If you live in the U.S., your Water Footprint is about 2,480 cubic meters/ year.
In China? 700 cubic meters/person/year. In the UK? 1,245.
In the coming years, water scarcity will become a greater issue around the world, and a new report created by the Food Ethics Council and London-based health and food organization Sustain calls for water footprint labeling on food and other goods.
Everything we do or use has a Water Footprint, meaning the volume of water needed to produce a commodity. For instance, it took about 100 liters of water to produce the coffee you had for breakfast. And around 10,000 liters to produce the steak youâ€™ll have for dinner.
The report took into account how much water is used, where it comes from, how using it affects the local environment, how else it could be used and how decisions are made about how the water is used.
It is estimated that 86% of worldwide freshwater use goes to agriculture (including food, fuel, and textiles), so it follows that with use and profit comes responsibility for conservation and stewardship of that water.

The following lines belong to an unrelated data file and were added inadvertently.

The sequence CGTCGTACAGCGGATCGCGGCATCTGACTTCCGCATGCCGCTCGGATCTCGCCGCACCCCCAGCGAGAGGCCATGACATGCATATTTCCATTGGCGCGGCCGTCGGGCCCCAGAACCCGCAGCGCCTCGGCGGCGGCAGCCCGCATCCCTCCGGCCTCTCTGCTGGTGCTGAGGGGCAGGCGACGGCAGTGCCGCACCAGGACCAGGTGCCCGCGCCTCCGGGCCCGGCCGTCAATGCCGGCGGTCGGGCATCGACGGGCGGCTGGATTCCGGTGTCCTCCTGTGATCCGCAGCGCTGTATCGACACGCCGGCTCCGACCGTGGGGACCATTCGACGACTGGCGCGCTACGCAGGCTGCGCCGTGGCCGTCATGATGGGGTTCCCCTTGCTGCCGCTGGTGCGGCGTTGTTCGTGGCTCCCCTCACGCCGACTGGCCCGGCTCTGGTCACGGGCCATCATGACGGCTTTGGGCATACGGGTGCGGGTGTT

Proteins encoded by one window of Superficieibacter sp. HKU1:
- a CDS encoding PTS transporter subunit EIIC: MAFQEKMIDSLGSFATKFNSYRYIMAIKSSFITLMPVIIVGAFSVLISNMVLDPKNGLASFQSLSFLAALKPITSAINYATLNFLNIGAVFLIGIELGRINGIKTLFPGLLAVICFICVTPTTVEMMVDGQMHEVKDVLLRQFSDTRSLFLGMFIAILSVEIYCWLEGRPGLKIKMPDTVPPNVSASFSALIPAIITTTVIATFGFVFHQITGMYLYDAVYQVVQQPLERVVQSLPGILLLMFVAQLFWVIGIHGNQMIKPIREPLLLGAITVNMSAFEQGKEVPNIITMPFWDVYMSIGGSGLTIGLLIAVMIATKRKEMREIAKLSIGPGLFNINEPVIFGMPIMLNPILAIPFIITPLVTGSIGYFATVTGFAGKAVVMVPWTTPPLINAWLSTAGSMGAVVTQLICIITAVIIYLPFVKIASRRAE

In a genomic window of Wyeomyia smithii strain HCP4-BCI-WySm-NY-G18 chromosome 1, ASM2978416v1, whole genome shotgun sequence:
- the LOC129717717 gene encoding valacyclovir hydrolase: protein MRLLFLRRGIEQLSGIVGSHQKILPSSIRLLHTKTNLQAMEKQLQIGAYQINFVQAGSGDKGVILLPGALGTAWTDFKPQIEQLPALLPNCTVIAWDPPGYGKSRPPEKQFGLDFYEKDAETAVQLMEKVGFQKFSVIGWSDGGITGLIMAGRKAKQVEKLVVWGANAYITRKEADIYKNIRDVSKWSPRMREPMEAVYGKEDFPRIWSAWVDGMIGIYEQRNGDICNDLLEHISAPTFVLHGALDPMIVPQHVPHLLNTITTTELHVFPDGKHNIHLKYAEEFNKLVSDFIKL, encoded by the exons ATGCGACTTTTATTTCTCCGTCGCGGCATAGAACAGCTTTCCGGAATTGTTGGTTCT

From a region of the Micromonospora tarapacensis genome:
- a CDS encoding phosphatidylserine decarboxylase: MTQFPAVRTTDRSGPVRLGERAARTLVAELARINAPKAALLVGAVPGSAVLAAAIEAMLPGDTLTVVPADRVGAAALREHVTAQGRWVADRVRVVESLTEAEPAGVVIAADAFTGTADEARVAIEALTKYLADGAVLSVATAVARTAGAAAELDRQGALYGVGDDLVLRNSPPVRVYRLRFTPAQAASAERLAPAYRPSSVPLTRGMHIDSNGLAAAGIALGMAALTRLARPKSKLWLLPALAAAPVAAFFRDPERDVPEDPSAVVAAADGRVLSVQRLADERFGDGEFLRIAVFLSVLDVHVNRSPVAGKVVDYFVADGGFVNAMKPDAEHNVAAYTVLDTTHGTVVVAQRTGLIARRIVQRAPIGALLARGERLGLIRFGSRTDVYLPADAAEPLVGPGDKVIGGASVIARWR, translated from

The Food Council report for Sustain concluded that while knowing the water footprint of a product or food is useful, educational, and promotes responsible consumer choice; just water labeling individual items may focus too much on the details and miss the bigger picture. The objective water footprint information does not take into account any of the social, ethical or political factors related to the water used to produce that item.
In the end, the report suggested that a comprehensive water stewardship labeling system would best address the issue of water sustainability- meaning that water labels should reflect how well the company is doing at conserving water overall, rather than the limited measure of how much water it took to produce a specific item.
A rise in public awareness about the hidden water used to create everyday food and products could lead to important action. Currently, companies that are conscious of water management and take action are able to do something about their own supply-chain, but single-company action does not necessarily keep others from overusing a public or shared water supply. Water labeling could serve as a catalyst for consumer understanding and create a call to action for governments and businesses on larger water stewardship programs. The only current factor is supply scarcity.
Understanding through Water Footprint measurement, education through Water Labeling and action through high level, comprehensive Water Stewardship are the future of water. Far from being a limiting prospect, this has the potential to lead to more efficient and sustainable production of everything we use today and everything we create in the future.